A corrupted font cache can cause font rendering problems and slow down the PC. Here is how to create and rebuild the font cache in Windows 11.
To simplify things and save system resources, Windows automatically creates a font cache file for all the installed fonts in your system. Windows uses the cache file to display fonts on the screen as fast as possible. Without a proper font cache, Windows has to do a lot of work in real-time to display fonts on the screen. As you can guess, this real-time work will consume a lot of system resources. That’s where the font cache comes into play and saves the day.
It is not often, but there will be times when you need to clear or delete the font cache in Windows 11. If the font cache is corrupted, it can cause all kinds of problems. For example, the fonts won’t render correctly, the OS might slow down while showing heavy text screen, display garbled or invalid characters, etc.
What corrupts font cache in Windows?
Being a cache file, there is no specific reason why it gets corrupted. There are many reasons like the system turning off unexpectedly, power loss, unwanted changes made by programs, problems with antivirus, etc.
No matter the reason, when facing font rendering problems or seeing garbled or invalid characters on the screen, clearing and rebuilding the font cache might be helpful. The good thing is, it is pretty easy to rebuild the font cache in Windows 11. You have to delete the font cache file and reboot the system. Doing that will force Windows to create a new font cache file.
So, without delay, let me show you how to clear the font cache, delete the font cache, and rebuild the font cache in Windows 11 operating system.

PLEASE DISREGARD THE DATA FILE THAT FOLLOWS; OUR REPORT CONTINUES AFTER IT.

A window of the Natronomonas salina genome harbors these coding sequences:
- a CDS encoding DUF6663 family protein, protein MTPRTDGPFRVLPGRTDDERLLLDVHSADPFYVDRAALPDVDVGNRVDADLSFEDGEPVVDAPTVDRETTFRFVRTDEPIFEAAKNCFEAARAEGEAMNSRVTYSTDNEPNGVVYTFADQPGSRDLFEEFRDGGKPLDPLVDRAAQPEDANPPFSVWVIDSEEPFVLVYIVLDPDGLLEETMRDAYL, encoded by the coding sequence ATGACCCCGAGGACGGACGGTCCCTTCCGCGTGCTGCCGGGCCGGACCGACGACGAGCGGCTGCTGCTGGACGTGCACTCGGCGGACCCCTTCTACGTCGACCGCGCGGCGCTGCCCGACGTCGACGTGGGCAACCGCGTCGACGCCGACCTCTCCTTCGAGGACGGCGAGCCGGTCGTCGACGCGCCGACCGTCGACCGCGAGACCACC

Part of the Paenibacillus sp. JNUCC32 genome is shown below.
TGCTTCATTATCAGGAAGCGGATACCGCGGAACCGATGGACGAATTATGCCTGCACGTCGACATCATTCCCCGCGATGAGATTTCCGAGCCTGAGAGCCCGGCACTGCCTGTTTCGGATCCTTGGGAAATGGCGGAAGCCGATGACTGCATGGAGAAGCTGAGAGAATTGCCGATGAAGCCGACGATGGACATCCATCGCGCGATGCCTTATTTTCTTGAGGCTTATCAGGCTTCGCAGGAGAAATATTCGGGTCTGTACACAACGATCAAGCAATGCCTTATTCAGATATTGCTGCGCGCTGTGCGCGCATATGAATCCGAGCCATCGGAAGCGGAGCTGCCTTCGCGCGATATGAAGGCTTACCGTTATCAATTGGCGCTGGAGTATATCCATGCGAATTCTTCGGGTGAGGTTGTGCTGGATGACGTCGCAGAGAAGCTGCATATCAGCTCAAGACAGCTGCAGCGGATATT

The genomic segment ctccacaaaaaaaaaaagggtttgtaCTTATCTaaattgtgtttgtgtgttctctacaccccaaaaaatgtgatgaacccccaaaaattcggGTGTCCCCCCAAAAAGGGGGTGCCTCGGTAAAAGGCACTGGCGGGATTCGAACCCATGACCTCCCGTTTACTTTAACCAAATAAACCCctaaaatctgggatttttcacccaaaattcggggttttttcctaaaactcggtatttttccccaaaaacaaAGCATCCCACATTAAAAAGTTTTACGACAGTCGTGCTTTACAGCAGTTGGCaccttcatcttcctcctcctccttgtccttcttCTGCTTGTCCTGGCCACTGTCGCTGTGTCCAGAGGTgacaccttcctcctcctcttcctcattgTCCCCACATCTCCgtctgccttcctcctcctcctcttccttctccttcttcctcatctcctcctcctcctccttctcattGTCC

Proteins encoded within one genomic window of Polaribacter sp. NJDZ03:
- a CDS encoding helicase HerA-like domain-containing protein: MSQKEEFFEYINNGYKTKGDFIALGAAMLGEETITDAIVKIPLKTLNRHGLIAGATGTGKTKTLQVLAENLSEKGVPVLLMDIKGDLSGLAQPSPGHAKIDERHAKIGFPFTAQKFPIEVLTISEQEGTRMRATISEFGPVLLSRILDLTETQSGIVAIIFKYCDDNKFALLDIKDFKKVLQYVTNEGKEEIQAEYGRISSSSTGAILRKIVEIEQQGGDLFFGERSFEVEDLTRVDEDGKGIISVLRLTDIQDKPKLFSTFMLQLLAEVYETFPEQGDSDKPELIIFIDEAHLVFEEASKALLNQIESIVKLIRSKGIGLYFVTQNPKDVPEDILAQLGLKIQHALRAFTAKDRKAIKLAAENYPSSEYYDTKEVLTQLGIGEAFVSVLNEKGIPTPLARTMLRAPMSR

Clear and rebuild font cache in Windows 11
To clear or delete the font cache, you must delete all the font cache files. However, these files are locked and in use by the Font Cache Windows Service. So, we need to stop that service to unlock the files and then delete them. Though it sounds complicated, it is pretty easy to do. Follow the below steps, and it will be done in a jiffy.
Here are the steps to delete font cache files and rebuild font cache:
- Open the Run dialog box (Win + R).
- Type “services.msc” in the field.
- Press the “Ok” button.
- Right-click on the “Windows Font Cache Service.”
- Select the “Stop” option.
- Open the Run dialog box (Win + R).
- Paste “%WinDir%\ServiceProfiles\LocalService\AppData” in the field.
- Press “Ok.”
- Click “Continue” if prompted.
- Go to the “Local > FontCache” folder.
- Delete all the “FontCache” files.
- Close the File Explorer.
- Reboot the computer.
- After restart, Windows automatically rebuilds the Font cache.
Same steps with a bit more detail and screenshots:
First, we need to stop the Font Cache service. You can do that using the Windows Services tool. So, open the Run dialog box with the “Start key + R” shortcut, type “services.msc” in the blank field, and click the “Ok” button. You can also search for the same in the Start menu.
After opening the Services tool, find the “Windows Font Cache” service, right-click on it and select the “Stop” option. This action will stop the Windows Font Cache service instantly.
After that, open the Run dialog box again. You can do that using the “Win + R” keyboard shortcut. Paste “%WinDir%\ServiceProfiles\LocalService\AppData” in the dialog box and press the “Ok” button.
If you see an administrator prompt, click the “Continue” button.
In the AppData folder, go to the “Local > FontCache” folder. This is where all the font cache files a relocated.
Here, select all the font cache files and delete them. Font cache files start with the “FontCache” or “~FontCache” name.
After that, close the File Explorer and Services window and reboot the computer.
After rebooting, Windows 11 will automatically start the font cache service, scan the system for fonts, and create new font cache files. Essentially, Windows 11 will automatically rebuild the font cache files for you. You don’t have to do that manually.
That is all. It is that simple to rebuild font cache files in Windows 11.
I hope this simple Windows 11 guide helped you.
If you are stuck or need some help, comment below, and I will try to help as much as possible.